|Scientific Name:||Malaconotus lagdeni|
|Species Authority:||(Sharpe, 1884)|
|Red List Category & Criteria:||Near Threatened ver 3.1|
|Contributor(s):||Dowsett, R., Dowsett-Lemaire, F. & Gartshore, M.|
|Facilitator/Compiler(s):||O'Brien, A., Robertson, P., Symes, A. & Taylor, J.|
This species is listed as Near Threatened because it is suspected to be experiencing an ongoing moderately rapid population decline, owing to the extensive clearance and degradation of forest across its range; it almost qualifies as threatened under criteria A2c+3c+4c. Any evidence that this species is undergoing a rapid population decline might qualify it for uplisting to a higher threat category.
|Previously published Red List assessments:|
|Range Description:||Malaconotus lagdeni has a disjunct distribution in West and Central Africa, from Sierra Leone, Liberia, Côte d'Ivoire, Ghana and Togo in the west and Rwanda, Uganda and the Democratic Republic of Congo (DRC) in Central Africa (Dowsett and Forbes-Watson 1993). The type specimen was collected from forest near Kumasi in Ghana in the 1884, but following this there were no confirmed sight records in the country during the 20th century (Fry et al. 2000, F. Dowsett-Lemaire and R.J. Dowsett in litt. 2005). In February 2005, two birds were located in the proposed Kyabobo National Park, on the border with Togo in eastern Ghana (F. Dowsett-Lemaire and R.J. Dowsett in litt. 2005). In Togo, there is a sight record on the Pagala to Ghana road in 1990 (Fry et al. 2000). In Sierra Leone it is rare, in Liberia it has been estimated there may be over 6,000 pairs (Gatter 1997), while in Côte d'Ivoire it is rare in Taï National Park (M. Gartshore in litt. 1999) and scarce in Yapo Forest (Demey and Fishpool 1994). In Nyungwe Forest, Rwanda, it is very rare, but is more common in the drier forests of Gishwati to the north and in Bwindi Forest in Uganda (Dowsett-Lemaire 1990). In the eastern DRC it occurs in montane forest from 1,400-3,300 m where it is quite rare (Lippens and Wille 1976).|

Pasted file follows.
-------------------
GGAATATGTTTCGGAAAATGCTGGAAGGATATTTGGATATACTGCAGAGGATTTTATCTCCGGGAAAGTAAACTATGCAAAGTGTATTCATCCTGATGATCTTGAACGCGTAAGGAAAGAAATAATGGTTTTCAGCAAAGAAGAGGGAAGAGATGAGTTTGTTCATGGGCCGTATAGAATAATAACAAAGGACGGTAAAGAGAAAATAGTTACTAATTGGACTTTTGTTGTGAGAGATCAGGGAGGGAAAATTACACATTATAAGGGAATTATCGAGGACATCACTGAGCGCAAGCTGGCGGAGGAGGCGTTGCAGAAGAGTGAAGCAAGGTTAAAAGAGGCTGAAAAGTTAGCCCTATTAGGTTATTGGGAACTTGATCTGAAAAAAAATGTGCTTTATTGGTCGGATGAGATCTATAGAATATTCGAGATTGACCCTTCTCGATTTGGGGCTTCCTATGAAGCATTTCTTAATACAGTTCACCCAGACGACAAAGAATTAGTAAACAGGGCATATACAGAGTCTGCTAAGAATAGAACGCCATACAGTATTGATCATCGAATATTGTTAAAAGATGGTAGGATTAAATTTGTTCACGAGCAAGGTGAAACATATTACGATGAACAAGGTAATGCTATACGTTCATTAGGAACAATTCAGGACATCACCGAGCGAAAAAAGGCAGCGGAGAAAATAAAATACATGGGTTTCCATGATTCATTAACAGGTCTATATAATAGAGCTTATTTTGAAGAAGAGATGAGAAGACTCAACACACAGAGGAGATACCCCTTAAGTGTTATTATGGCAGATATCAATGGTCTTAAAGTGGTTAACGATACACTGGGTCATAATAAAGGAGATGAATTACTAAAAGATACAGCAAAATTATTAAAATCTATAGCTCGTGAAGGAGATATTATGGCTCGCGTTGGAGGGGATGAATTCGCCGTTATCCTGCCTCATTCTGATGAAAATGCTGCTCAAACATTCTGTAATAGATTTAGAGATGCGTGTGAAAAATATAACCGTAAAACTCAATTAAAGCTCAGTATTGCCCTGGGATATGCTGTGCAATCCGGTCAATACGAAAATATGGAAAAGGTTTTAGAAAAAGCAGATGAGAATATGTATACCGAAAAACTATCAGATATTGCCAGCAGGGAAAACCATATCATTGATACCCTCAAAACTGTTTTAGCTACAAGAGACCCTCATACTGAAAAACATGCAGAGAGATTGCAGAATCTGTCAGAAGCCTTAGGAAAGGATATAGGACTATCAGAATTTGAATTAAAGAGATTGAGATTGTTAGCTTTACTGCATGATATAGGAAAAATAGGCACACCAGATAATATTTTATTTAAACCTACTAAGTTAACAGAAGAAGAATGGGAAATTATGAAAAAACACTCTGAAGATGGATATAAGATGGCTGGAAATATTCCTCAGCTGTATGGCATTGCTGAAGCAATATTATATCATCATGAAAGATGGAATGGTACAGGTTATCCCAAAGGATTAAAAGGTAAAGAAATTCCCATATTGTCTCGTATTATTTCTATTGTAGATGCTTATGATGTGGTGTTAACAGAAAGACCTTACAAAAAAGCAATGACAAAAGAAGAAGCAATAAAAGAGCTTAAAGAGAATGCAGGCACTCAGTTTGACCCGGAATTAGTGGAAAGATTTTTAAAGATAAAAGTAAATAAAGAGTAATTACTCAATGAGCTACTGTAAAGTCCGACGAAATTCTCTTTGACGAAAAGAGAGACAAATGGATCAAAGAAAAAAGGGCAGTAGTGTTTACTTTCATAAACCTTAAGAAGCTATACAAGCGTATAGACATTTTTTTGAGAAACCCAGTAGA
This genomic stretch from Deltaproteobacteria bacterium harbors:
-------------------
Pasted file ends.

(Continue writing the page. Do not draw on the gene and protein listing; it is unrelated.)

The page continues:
Native:Congo, The Democratic Republic of the; Côte d'Ivoire; Ghana; Liberia; Rwanda; Sierra Leone; Uganda
|Range Map:||Click here to open the map viewer and explore range.|
|Population:||In Liberia, the population is estimated to number c.6,000 pairs, roughly equivalent to 18,000 individuals. Conservatively, this is taken to constitute 25-49% of the species's range, so a very preliminary estimate of the overall population size is 36,000-72,000 individuals. It is precautionarily placed in the band 20,000-49,999 individuals.|
Trend Justification: The population is suspected to be in decline owing to extensive clearance and degradation of forest across its range.
|Current Population Trend:||Decreasing|
|Habitat and Ecology:||The species inhabits the middle strata and canopy of evergreen rainforest, in lowland areas in West Africa and montane areas in Central Africa (Fry et al. 2000). In the Rift Valley mountains it is found up to 2,500 m (Fry et al. 2000). Two birds recorded in the proposed Kyabobo National Park in 2005 were in semi-evergreen rainforest at 300-500 m (F. Dowsett-Lemaire and R.J. Dowsett in litt. 2005). It is most numerous in undisturbed forest, but nevertheless occurs in lightly and sometimes heavily logged forest (Fry et al. 2000). It forages by gleaning branches for invertebrates and also takes small vertebrates, including frogs, lizards and birds. The only nest seen well was a bowl of dry leaves and bracken, 3.5 m above the ground in the forks of a small tree. Its clutch-size may be two. The species's breeding season is unclear, but observations from across its range suggest breeding activity from July to January, at least (Fry et al. 2000).|
|Continuing decline in area, extent and/or quality of habitat:||Unknown|
|Generation Length (years):||4.4|
|Movement patterns:||Not a Migrant|
|Major Threat(s):||It it expected that the species is affected by commercial logging operations in the Upper Guinea region (Anon. 2000), in particular, and clearance for agriculture and subsistence-level timber harvesting across its range. In the Upper Guinea region logging operations attract settlers, who in turn increase the threat of forest encroachment for small-holder cultivation (Anon. 2000).|
Conservation Actions Underway
The species has been recorded in several protected areas. Conservation Actions Proposed
Carry out surveys to obtain a total population estimate. Monitor population trends through regular surveys. Monitor rates of forest clearance and degradation across its range. Increase the area of suitable habitat which has protected area status.
|Citation:||BirdLife International. 2015. Malaconotus lagdeni. The IUCN Red List of Threatened Species 2015: e.T22707722A66614873.Downloaded on 29 September 2016.|
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